Bookmark   April 1, 2012 at 9:08PM
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Thanks, Scott. I have Golden Tiara, not Grand Tiara, but in the picture above you can see how vigorous it is growing already. I've only had it for about two weeks.

It sure is lovely, just about perfect in my eyes.

Another option might be H. venusta 'Kinbotan', which is small but more vertical growing. I got it too. If I chose a good 2 gallon aquarium with a lid and light, perhaps three hosta would work. Sometimes the container helps to miniaturize its contents, keeping trees smaller, fish smaller, maybe hosta as well.

Honestly, I'm having trouble wrapping my mind around DORMANCY. It's going against my nature. :)

    Bookmark   April 1, 2012 at 9:42PM
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Babka NorCal 9b

Someone was doing this last fall... Had a lot of empty fish tanks to play with.

Tiaras are small but not mini, maybe something really small like 'Cat's eye", or 'Pandora's Box'. Or just a new tc, if you like.

Hostas do NOT need to be dormant below freezing, just below 40 degrees for about 6 weeks in order to thrive.


    Bookmark   April 1, 2012 at 9:44PM
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Babka, no kidding! Did they post on this forum?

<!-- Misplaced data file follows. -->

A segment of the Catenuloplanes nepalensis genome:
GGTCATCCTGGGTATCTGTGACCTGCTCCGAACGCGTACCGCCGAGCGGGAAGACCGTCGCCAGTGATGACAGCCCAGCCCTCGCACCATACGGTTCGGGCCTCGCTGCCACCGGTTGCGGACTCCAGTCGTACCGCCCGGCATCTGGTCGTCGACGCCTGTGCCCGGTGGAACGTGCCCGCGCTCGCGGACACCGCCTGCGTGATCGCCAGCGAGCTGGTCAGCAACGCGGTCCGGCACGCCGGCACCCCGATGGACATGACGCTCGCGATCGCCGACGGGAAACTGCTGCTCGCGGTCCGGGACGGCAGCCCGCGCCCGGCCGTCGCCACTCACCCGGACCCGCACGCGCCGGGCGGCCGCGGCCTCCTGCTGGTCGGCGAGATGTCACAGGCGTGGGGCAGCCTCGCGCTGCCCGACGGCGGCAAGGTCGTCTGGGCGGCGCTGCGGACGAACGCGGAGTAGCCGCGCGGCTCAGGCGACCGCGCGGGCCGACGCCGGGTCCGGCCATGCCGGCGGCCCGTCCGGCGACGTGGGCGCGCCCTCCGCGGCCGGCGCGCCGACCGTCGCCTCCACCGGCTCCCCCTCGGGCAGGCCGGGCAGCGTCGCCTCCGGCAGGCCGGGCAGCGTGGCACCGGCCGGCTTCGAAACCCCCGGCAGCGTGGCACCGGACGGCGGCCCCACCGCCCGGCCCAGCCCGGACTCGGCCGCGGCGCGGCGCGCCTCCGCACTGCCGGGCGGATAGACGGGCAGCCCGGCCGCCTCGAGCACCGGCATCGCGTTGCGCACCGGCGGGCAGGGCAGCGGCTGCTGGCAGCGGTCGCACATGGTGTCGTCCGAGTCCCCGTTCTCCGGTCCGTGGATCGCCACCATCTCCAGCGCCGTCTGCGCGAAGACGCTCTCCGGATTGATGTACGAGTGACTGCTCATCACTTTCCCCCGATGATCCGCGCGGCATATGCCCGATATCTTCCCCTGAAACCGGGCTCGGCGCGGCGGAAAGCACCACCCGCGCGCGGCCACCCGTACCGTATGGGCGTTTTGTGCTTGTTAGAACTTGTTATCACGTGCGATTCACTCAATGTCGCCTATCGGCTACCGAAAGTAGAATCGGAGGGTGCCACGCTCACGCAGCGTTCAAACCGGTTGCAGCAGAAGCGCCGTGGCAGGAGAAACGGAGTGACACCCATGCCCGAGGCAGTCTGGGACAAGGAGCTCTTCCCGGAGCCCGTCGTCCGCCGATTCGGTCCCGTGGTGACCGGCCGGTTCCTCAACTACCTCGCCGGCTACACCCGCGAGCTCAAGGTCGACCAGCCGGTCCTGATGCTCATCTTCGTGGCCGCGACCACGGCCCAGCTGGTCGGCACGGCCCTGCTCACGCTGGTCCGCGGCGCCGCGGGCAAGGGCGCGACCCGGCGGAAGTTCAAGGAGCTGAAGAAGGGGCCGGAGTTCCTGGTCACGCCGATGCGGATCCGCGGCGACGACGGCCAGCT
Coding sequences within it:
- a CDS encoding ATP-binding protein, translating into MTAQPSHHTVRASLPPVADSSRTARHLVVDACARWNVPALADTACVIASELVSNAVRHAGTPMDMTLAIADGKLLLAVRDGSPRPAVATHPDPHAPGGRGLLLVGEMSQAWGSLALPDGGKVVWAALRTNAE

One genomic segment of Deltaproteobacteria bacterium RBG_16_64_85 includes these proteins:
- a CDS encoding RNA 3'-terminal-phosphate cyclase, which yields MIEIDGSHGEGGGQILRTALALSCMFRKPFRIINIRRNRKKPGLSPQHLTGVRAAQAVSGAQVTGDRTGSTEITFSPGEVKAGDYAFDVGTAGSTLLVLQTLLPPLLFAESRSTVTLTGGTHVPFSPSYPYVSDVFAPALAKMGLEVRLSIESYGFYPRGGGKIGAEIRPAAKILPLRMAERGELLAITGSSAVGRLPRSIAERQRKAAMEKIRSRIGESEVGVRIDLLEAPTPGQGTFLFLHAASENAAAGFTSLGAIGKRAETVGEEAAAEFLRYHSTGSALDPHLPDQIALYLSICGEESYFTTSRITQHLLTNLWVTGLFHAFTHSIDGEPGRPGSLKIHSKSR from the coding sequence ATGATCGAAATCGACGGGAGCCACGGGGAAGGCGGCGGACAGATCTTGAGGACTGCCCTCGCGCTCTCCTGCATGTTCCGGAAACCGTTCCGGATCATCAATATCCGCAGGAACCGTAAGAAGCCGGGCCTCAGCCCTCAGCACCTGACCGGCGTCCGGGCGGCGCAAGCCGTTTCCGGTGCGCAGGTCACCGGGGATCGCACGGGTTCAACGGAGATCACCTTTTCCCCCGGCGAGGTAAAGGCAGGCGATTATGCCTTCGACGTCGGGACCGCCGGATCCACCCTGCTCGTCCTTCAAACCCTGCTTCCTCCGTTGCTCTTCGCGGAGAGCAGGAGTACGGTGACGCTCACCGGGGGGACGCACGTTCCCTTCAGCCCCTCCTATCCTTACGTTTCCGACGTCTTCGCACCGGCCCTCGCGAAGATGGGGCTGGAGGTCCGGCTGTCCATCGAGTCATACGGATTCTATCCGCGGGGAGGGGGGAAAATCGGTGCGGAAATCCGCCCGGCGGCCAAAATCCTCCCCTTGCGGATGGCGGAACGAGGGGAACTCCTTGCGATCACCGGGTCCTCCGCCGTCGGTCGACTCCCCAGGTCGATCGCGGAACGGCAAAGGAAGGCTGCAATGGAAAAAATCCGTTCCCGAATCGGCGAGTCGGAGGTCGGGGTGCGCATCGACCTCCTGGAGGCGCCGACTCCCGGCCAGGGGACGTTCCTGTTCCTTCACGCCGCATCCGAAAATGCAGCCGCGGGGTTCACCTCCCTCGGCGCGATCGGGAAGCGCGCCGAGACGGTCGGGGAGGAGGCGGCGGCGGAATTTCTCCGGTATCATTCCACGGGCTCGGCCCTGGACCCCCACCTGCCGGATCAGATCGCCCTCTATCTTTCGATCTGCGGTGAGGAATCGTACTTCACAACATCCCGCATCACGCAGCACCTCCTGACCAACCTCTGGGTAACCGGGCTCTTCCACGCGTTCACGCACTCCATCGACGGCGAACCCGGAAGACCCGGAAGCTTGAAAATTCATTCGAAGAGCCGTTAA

And below 40 and with light or with darkness?

I'd like a small and very ornamental hosta, not a TC. I want the feel of a real fully grown plant, just small.

'Pandora's Box' is I believe the top favorite mini hosta. Never heard of 'Cat's Eye' but I'll look it up.

The dormancy you speak of, below 40, is that the same as for tulips and such? Did your plants get six weeks below 40 this winter?

    Bookmark   April 1, 2012 at 10:15PM
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Pieter zone 7/8 B.C.

The Top Favored Miniature Hosta in the 2010 AHS poll is indeed 'Pandora's Box'.

TC = tissue culture, as opposed to division or seedling. 99% of the hostas you see in the trade came from TC, propagation by division is too slow for commercial purposes.


    Bookmark   April 1, 2012 at 10:38PM
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Babka NorCal 9b

Moccasin- Past Hosta Journals showed the difference between plants meeting the dormancy requirement and those that didn't. The ones that didn't were much smaller and less vigorous. When they are dormant, light is not a factor.